Anyone who’s ever struggled to lay their hands on cash or a card while sitting behind the wheel of a car at a McDonald’s drive-up window will appreciate this: In Brazil, drive-up customers can simply say: “I’m paying with Sem Parar,” when they finish ordering. “Sem Parar” (it means “nonstop” in Portuguese) is the Brazilian electronic toll-pass system. McDonalds partnered with payment systems vendor Fleetcor to use the toll-pass system as the means for consumers to pay by voice.
Voice pay is just one of two transformative developments rolling through the payments world. The other trend that’s opening big potential opportunities for retail banking providers is the suddenly awakened U.S. less card market. The less trend is happening now, while voice pay is a little further down the road. But both are important for the development of the retail payments business.
Voice Pay: Can You Hear Me Now?
If you had any doubts as to whether smart speakers such as Amazon’s Echo and Google Home are a passing fad, new data from NPR and Edison Research should sweep them away. The organizations revealed that the number of smart speakers in U.S. households grew by 78% to 118.5 million devices in one year — from December 2017 to December 2018. Of the 14 million U.S. consumers who bought one during the 2018 holiday season, just over half were adding the device to one or more existing smart speakers.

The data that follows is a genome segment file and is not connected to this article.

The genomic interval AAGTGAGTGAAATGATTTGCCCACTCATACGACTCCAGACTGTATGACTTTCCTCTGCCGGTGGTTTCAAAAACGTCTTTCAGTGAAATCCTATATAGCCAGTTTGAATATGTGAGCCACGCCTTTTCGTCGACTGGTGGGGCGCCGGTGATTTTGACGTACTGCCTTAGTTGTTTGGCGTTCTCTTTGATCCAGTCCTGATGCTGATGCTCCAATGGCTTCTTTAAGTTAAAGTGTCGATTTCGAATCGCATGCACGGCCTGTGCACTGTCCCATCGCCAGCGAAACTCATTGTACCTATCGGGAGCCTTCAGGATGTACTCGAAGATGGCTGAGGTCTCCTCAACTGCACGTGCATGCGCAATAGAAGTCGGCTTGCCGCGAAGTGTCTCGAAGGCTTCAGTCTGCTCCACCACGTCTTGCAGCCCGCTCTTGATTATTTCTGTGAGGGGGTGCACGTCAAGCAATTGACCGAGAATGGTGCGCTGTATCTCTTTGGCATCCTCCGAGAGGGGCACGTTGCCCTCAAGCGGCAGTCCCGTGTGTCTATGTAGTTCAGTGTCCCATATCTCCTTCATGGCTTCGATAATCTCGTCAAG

The research also uncovered that one out of three smart speaker owners use the device several times a day and one out of four use it “nearly every day” (music remains the chief use at this point). Interestingly, 16% admit they never use it.
Smart speakers already are being used for payments. As Business Insider notes, Siri can help users make P2P transfers with Venmo, Alexa can pay off Capital One credit cards bills, and Google Assistant can let users shop with their voice from nearby stores. BI predicts that usage of voice payments in the U.S. will grow from 18.4 million users (8% of the U.S. adult population) in 2017 to an estimated 77.9 million users (31%) by 2022.
Juniper predicts Internet of Things (IoT) payments — which includes voice payments — will grow 75% a year from $24.5 billion in 2018 to $410 billion in 2023. Even though the research firm expects 80% of those transactions to be made using smartphones or tablets, that leaves 20% for voice-powered devices including smart speakers and in-vehicle payments.
Based on such anticipated growth, it’s clear why megabanks including Bank of America, Capital One, and USAA among others have been rolling out conversational interfaces.
Contactless Cards: What’s Old Is New Again
The slow adoption rate of mobile wallets like Apple Pay and Google Pay has opened the door wide for a product that the wallets were supposed to make obsolete: plastic cards.
Not just your basic chip/swipe card, however, but less cards that, ironically, use the same near-field communication (NFC) technology used by most mobile wallets.